What Are The Best Ways To Find Out If A Debt Collector Is Legit?

Discussion in 'Debt Collection' started by thisnthat, May 17, 2016.

  1. thisnthat

    thisnthat Active Member

    Nobody likes dealing with debt collection. It's even worse when you aren't sure the person claiming that they have authority to collect is legitimate. So, how can you find out for sure? What are your best tips for proof that you are about to pay a real debt collector and are not just getting scammed?
     
  2. remnant

    remnant Member

    This is a very important consideration because it is an issue that borders on personal security. Criminals are creative types and may fish out the details of one's debts and then conduct a day light robbery under the guise of debt collection. I would suggest that any debt collector not accompanied by a genuine court warrant and or security officers is the best detection of rogue debt collectors.
     
  3. Alexandoy

    Alexandoy Active Member

    I haven't encountered a debt collector yet since I am not delinquent with my loans. But my sister-in-law has an experience when she reneged on her credit card payments. The debt collector was just a messenger who brought the demand letter of the law firm. But since my sister-in-law was in panic mode, she immediately entertained the guy to learn more about the problem. Fortunately the guy was a legit debt collector otherwise my sister-in-law may be paying bribes (to the extortion of the scammer).
     
  4. Zeta

    Zeta Member

    I've never been in a situation where I had to talk to a law firm and remit my payments to them. If this happens to me, I'll call the law office to verify the person's identity. I'll also call the financial institution to verify my account's status. Now, assuming I really have to pay the law firm, I would prefer to pay by check and demand a receipt for the payment. I'll make the check payable to either the bank or the law firm itself.
     
  5. thisnthat

    thisnthat Active Member

    The thing is that there are a lot of debt scams out there. If you had an old debt for something, someone can claim to be collecting on it. In some cases, it could be true. There are companies that buy debt from others who don't want to pursue you themselves. There are also scammers who claim to be making collections when they really aren't. They just take your money, but you still owe the debt to the real people.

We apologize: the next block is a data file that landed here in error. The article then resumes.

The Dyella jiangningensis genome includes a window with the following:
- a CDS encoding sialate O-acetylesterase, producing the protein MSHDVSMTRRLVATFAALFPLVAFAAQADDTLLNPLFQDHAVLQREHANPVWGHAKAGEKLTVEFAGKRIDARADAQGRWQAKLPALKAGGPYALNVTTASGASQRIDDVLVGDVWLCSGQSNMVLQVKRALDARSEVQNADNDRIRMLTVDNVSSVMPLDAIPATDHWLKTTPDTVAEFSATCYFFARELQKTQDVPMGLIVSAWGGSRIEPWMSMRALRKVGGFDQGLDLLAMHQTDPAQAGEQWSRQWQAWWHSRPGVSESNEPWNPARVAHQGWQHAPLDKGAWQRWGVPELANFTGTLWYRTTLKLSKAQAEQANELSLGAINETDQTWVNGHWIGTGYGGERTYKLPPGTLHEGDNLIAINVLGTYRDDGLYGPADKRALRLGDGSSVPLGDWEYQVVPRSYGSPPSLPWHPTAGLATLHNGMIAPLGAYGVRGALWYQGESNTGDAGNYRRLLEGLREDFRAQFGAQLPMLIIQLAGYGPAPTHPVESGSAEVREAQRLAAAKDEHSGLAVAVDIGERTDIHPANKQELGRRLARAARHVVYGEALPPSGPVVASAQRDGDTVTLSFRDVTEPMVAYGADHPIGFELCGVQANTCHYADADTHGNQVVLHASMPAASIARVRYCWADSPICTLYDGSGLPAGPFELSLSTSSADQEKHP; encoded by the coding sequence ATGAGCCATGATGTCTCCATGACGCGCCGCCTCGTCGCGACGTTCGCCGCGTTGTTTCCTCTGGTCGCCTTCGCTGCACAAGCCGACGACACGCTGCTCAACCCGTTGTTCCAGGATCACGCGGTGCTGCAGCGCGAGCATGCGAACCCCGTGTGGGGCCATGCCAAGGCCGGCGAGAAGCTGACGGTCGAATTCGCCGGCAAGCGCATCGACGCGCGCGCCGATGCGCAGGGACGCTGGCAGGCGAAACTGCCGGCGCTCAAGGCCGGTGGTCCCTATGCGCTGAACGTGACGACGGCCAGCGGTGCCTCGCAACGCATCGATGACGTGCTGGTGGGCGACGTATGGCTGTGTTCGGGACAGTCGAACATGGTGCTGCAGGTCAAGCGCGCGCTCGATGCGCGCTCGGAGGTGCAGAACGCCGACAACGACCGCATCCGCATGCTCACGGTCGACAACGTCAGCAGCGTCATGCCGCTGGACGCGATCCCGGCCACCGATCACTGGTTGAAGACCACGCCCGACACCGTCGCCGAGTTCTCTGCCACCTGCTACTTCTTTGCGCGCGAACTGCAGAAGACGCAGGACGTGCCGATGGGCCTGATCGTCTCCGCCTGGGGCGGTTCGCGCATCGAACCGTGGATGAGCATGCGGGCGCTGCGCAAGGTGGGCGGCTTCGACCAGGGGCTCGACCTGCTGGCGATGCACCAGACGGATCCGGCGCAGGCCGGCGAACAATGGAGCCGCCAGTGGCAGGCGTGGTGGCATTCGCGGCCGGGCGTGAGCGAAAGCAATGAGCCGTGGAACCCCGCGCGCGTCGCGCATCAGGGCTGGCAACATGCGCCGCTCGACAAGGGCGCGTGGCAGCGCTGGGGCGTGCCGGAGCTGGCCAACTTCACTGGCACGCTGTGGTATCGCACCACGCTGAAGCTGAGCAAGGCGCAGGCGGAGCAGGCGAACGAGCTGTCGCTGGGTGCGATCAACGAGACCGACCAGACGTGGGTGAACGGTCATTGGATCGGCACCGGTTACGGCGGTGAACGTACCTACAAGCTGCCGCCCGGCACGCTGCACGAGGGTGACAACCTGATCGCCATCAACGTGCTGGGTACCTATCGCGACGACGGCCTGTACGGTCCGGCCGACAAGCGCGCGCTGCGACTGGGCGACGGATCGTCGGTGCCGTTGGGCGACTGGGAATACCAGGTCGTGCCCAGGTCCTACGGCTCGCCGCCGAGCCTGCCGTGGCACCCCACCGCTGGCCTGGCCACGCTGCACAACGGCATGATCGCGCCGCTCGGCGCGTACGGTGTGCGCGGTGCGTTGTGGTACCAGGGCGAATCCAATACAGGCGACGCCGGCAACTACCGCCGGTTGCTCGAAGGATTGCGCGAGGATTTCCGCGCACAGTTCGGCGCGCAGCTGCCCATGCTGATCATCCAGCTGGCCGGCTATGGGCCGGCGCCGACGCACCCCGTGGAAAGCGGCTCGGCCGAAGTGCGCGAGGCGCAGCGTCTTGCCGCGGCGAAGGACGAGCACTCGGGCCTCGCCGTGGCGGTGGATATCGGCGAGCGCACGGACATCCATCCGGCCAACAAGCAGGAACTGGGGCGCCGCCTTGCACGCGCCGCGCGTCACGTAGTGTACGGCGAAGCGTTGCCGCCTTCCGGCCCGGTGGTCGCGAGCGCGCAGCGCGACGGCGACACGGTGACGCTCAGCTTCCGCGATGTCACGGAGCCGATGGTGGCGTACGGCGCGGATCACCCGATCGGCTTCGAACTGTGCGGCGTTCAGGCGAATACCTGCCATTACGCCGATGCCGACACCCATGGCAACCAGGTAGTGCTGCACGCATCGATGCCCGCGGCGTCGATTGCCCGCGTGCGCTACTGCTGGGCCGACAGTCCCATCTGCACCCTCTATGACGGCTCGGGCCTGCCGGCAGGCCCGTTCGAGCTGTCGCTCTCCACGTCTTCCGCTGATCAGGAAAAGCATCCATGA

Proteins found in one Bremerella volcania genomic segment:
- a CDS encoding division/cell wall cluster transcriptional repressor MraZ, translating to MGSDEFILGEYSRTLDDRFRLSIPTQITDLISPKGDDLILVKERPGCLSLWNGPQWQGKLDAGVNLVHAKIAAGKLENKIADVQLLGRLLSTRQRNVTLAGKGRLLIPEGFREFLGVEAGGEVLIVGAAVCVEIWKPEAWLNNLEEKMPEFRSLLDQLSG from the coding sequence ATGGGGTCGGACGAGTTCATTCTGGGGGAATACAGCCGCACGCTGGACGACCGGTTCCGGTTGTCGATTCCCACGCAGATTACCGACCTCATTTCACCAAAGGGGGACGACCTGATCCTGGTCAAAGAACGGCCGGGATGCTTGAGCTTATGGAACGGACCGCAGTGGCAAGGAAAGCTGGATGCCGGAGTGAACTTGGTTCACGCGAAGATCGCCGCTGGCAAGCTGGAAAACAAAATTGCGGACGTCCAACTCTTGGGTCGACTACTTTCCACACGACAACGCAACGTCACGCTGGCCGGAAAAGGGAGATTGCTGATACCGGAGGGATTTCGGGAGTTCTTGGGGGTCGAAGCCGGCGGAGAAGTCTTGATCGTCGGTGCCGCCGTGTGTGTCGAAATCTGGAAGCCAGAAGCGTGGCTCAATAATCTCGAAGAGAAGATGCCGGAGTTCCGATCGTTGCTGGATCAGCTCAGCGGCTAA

6. vinaya

    vinaya Member

    I burrow money from financial institutions such as bank, investment companies, finance companies,or from persons (money lender/relative/friend). Since I am indebted to the institution or person I know very well, and I may my EMI regularly, I don't have to deal with debt collectors. If any debt collector approach me, I will identify him as a scamer.
     
  7. Zeta

    Zeta Member

    That is why you have to talk to the financial institution from whom you owed the debt. You cannot just make payment to a third party without due notice from the original creditor. If the debt has been passed on to a new company or a third party, this should be communicated to the debtor. There would also be a paper trail that will prove the transfer of collection rights. These acts require public notarization. If the debt collectors show a notarized document, you can verify this from an appropriate government agency.

    In addition, if you really want to pay your debt but are not convinced as to the legality of paying to a third party, you can deposit your payment to a court pending the ascertainment of which party is entitled to the payment.
     
  8. Binu

    Binu Member